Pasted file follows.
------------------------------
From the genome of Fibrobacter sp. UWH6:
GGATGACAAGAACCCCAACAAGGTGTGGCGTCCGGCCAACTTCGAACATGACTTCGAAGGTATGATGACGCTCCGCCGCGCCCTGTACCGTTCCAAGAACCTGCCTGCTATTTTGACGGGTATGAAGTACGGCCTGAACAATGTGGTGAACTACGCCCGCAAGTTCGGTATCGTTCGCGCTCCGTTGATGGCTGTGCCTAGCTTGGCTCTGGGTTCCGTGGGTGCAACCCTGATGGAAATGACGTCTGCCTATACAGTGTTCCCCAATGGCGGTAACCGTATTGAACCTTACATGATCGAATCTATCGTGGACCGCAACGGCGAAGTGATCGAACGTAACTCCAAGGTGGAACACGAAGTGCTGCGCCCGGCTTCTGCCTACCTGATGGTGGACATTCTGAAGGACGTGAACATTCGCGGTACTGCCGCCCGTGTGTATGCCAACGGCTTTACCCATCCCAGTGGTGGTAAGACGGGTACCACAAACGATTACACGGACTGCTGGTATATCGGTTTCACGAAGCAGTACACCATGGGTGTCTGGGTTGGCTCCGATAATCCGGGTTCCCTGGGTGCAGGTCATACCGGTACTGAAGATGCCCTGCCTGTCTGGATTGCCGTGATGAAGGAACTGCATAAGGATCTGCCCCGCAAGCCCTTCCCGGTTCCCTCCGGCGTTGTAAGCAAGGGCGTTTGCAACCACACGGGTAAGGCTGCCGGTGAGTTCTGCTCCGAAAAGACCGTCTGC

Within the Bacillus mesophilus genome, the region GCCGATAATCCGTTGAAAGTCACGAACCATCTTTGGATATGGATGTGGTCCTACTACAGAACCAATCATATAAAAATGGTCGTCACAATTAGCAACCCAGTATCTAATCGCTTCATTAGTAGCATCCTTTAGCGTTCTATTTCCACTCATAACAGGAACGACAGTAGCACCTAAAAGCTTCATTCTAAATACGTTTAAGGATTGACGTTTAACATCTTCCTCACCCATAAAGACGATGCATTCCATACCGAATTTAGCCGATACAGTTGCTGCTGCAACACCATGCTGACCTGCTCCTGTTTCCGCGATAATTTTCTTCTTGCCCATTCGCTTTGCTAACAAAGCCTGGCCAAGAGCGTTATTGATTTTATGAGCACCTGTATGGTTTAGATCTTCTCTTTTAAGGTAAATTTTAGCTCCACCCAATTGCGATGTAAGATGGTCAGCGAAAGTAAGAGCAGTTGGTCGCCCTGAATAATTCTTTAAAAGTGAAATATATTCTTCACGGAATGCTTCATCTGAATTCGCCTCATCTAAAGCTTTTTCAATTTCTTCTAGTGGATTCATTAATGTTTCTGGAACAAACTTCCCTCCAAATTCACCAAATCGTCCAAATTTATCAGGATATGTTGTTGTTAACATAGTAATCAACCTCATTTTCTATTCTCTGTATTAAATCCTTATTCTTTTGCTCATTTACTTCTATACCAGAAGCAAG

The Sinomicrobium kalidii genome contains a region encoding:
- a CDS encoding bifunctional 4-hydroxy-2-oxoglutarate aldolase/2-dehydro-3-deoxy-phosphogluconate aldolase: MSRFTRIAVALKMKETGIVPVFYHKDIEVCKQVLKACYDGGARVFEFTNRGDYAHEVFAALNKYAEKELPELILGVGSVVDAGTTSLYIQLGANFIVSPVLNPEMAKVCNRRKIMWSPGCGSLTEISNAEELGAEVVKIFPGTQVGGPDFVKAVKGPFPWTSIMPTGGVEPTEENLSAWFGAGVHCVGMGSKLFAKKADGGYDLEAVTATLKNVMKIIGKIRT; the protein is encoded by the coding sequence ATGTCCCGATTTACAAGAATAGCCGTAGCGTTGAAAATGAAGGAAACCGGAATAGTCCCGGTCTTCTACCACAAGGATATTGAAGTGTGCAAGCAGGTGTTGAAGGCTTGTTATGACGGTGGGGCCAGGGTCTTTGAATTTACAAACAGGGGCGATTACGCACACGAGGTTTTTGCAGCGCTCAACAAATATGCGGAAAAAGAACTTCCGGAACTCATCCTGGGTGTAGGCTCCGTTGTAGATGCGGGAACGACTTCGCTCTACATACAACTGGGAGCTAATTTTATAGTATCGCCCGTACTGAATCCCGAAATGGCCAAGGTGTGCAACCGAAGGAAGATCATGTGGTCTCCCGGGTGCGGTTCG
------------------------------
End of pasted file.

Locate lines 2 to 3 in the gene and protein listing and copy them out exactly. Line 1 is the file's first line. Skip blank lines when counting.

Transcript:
GGATGACAAGAACCCCAACAAGGTGTGGCGTCCGGCCAACTTCGAACATGACTTCGAAGGTATGATGACGCTCCGCCGCGCCCTGTACCGTTCCAAGAACCTGCCTGCTATTTTGACGGGTATGAAGTACGGCCTGAACAATGTGGTGAACTACGCCCGCAAGTTCGGTATCGTTCGCGCTCCGTTGATGGCTGTGCCTAGCTTGGCTCTGGGTTCCGTGGGTGCAACCCTGATGGAAATGACGTCTGCCTATACAGTGTTCCCCAATGGCGGTAACCGTATTGAACCTTACATGATCGAATCTATCGTGGACCGCAACGGCGAAGTGATCGAACGTAACTCCAAGGTGGAACACGAAGTGCTGCGCCCGGCTTCTGCCTACCTGATGGTGGACATTCTGAAGGACGTGAACATTCGCGGTACTGCCGCCCGTGTGTATGCCAACGGCTTTACCCATCCCAGTGGTGGTAAGACGGGTACCACAAACGATTACACGGACTGCTGGTATATCGGTTTCACGAAGCAGTACACCATGGGTGTCTGGGTTGGCTCCGATAATCCGGGTTCCCTGGGTGCAGGTCATACCGGTACTGAAGATGCCCTGCCTGTCTGGATTGCCGTGATGAAGGAACTGCATAAGGATCTGCCCCGCAAGCCCTTCCCGGTTCCCTCCGGCGTTGTAAGCAAGGGCGTTTGCAACCACACGGGTAAGGCTGCCGGTGAGTTCTGCTCCGAAAAGACCGTCTGC

Within the Bacillus mesophilus genome, the region GCCGATAATCCGTTGAAAGTCACGAACCATCTTTGGATATGGATGTGGTCCTACTACAGAACCAATCATATAAAAATGGTCGTCACAATTAGCAACCCAGTATCTAATCGCTTCATTAGTAGCATCCTTTAGCGTTCTATTTCCACTCATAACAGGAACGACAGTAGCACCTAAAAGCTTCATTCTAAATACGTTTAAGGATTGACGTTTAACATCTTCCTCACCCATAAAGACGATGCATTCCATACCGAATTTAGCCGATACAGTTGCTGCTGCAACACCATGCTGACCTGCTCCTGTTTCCGCGATAATTTTCTTCTTGCCCATTCGCTTTGCTAACAAAGCCTGGCCAAGAGCGTTATTGATTTTATGAGCACCTGTATGGTTTAGATCTTCTCTTTTAAGGTAAATTTTAGCTCCACCCAATTGCGATGTAAGATGGTCAGCGAAAGTAAGAGCAGTTGGTCGCCCTGAATAATTCTTTAAAAGTGAAATATATTCTTCACGGAATGCTTCATCTGAATTCGCCTCATCTAAAGCTTTTTCAATTTCTTCTAGTGGATTCATTAATGTTTCTGGAACAAACTTCCCTCCAAATTCACCAAATCGTCCAAATTTATCAGGATATGTTGTTGTTAACATAGTAATCAACCTCATTTTCTATTCTCTGTATTAAATCCTTATTCTTTTGCTCATTTACTTCTATACCAGAAGCAAG